The Employment Situation in April
Employment growth was solid in April, as businesses added jobs for the 50th consecutive month, and the unemployment rate fell. The employment data can fluctuate from month-to-month, and while this month’s report happens to be above expectations, it is still broadly consistent with the recent trends we have been seeing in the labor market. The President continues to emphasize that more can and should be done to support the recovery, including acting on his own executive authority to expand economic opportunity, as well as pushing Congress for additional investments in infrastructure, education and research, an increase in the minimum wage, and a reinstatement of extended unemployment insurance benefits. In fact, CEA estimates that because of the failure to continue extended benefits into 2014, the economy has already incurred the loss of 80,000 jobs so far this year. Failure to reinstate extended unemployment insurance benefits is expected to cost another 160,000 jobs over the balance of the year.
FIVE KEY POINTS IN TODAY’S REPORT FROM THE BUREAU OF LABOR STATISTICS
1. The private sector has added 9.2 million jobs over 50 straight months of job growth. Today we learned that total nonfarm payroll employment rose by 288,000 in April, driven by a 273,000 increase in private employment. Job growth in February and March was revised up, so that that over the past twelve months, private employment has risen by 2.4 million, or an average of 198,000 a month. This is slightly faster than the pace of job gains over the preceding twelve-month period (182,000 a month).
2. The level of April payrolls came in 0.05 percent above expectations—meaning the consensus forecast of the level of payroll employment was extremely accurate. Accounting for the revisions to March, the consensus forecast was for 138,182,000 nonfarm payroll jobs in April, which was only a tiny bit below the actual 138,252,000 nonfarm payroll jobs reported today by the Bureau of Labor Statistics. Of course, the main focus is on the forecast for the change in jobs and in this regard the actual 288,000 jobs added was 32 percent higher than the consensus forecast of 218,000 jobs, a substantial prediction error. Forecasting the change in jobs is very difficult because anything that adds or subtracts just 0.05 percent to total jobs shows up as a 70,000 job swing that appears as a large difference from the consensus forecast, but actually may just be a transitory fluctuation, statistical sampling noise, or quirks in seasonal adjustment. That is why it is best to focus on the trend in jobs over longer periods of time as well as a range of other economic data.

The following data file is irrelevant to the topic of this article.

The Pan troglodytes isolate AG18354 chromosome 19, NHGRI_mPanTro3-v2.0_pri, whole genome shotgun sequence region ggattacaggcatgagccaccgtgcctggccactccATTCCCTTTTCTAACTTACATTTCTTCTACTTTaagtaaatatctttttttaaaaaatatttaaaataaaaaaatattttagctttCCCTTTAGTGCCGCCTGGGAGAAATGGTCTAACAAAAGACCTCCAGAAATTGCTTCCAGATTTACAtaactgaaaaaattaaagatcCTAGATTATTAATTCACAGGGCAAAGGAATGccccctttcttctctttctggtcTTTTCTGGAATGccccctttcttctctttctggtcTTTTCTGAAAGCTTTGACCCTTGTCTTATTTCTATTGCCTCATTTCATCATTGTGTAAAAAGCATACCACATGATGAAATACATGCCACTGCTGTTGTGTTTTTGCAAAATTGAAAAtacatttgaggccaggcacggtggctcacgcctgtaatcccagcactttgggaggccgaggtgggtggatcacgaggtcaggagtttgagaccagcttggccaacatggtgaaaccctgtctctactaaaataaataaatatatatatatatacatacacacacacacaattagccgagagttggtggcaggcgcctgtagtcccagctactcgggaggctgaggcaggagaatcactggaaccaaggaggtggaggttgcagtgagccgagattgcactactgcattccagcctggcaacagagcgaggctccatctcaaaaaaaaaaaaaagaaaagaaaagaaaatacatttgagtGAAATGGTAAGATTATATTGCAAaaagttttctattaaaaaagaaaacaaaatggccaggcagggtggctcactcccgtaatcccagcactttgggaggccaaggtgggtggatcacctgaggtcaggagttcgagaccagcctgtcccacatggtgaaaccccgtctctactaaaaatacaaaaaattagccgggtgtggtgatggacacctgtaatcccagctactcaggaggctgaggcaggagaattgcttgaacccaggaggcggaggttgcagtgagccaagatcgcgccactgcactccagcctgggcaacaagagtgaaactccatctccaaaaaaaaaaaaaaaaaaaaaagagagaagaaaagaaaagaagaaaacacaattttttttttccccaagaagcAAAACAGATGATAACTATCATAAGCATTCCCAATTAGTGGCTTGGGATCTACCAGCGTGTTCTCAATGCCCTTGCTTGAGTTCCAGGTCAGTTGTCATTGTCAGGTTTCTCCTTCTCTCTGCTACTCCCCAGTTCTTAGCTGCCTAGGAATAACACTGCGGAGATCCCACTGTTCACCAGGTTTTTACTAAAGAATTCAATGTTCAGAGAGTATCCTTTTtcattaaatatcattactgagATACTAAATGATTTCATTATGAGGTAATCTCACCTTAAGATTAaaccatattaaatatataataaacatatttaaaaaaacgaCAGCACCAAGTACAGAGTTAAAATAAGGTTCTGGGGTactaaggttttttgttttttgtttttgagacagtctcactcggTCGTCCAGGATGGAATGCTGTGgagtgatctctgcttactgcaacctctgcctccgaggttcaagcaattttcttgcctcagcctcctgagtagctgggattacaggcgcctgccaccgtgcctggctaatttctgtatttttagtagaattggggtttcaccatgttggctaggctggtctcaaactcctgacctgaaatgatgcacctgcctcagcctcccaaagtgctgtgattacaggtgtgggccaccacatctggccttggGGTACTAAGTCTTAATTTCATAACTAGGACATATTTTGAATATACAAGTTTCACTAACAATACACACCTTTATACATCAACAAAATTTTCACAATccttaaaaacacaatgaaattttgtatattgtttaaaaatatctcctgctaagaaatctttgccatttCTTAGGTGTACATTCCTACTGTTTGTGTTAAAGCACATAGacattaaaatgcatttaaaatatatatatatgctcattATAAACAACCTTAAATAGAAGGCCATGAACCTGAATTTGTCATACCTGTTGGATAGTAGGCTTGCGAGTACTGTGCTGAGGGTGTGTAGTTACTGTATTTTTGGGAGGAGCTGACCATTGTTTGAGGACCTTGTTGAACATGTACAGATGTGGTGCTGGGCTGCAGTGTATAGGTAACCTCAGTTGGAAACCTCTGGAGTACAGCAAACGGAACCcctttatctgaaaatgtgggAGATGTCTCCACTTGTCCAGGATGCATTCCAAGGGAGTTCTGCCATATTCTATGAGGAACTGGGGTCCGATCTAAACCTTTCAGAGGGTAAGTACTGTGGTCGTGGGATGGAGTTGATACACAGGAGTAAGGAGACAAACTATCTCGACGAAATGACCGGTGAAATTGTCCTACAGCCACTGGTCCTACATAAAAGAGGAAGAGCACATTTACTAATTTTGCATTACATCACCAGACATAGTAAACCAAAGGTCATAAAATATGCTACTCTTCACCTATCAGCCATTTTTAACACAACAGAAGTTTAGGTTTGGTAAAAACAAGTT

3. Long-term unemployment continues to affect a demographically diverse group that is broadly similar to the group of workers that have been unemployed for shorter durations. As shown below, the educational attainment of the long-term unemployed is strikingly similar to that of the shorter-term unemployed. Additionally, as noted previously, long-term unemployment does not appear to be overly concentrated in a single occupation. These facts suggest that steps that have been proposed to support the long-term unemployed—including reinstating extended unemployment insurance—still have a critical role to play in helping to address this pressing issue.
4. The pattern of job growth across industries in April was highly consistent with the pattern observed over the past year. One way to evaluate whether the composition of job growth is in line with recent trends is to consider the correlation between the most recent one-month percent change and the average percent change over the last 12 months across various industries. Looking across the 17 industries shown in point #5, the correlation between the April change and the average percent change over the last 12 months was 0.87, suggesting that the distribution of employment gains last month was very much in line with recent trends. Since 2008, this correlation has averaged 0.63. Thus, it appears that the pickup in job growth observed in April does not reflect any outlier performance in a single industry or handful of industries.
5. Looking over the 50 straight months of private-sector job growth since March 2010, the 273,000 increase in private employment in April represents the 3rd strongest single month of job growth during this time. Construction rose by 32,000 in April, its 5th strongest month since March 2010. Over the last four months alone, the construction sector has added 124,000 jobs. Manufacturing added 12,000 jobs in April, in line with the average monthly gain over the last 50 months, during which time manufacturing employment has risen by 647,000.
As the Administration stresses every month, the monthly employment and unemployment figures can be volatile, and payroll employment estimates can be subject to substantial revision. Therefore, it is important not to read too much into any one monthly report and it is informative to consider each report in the context of other data that are becoming available.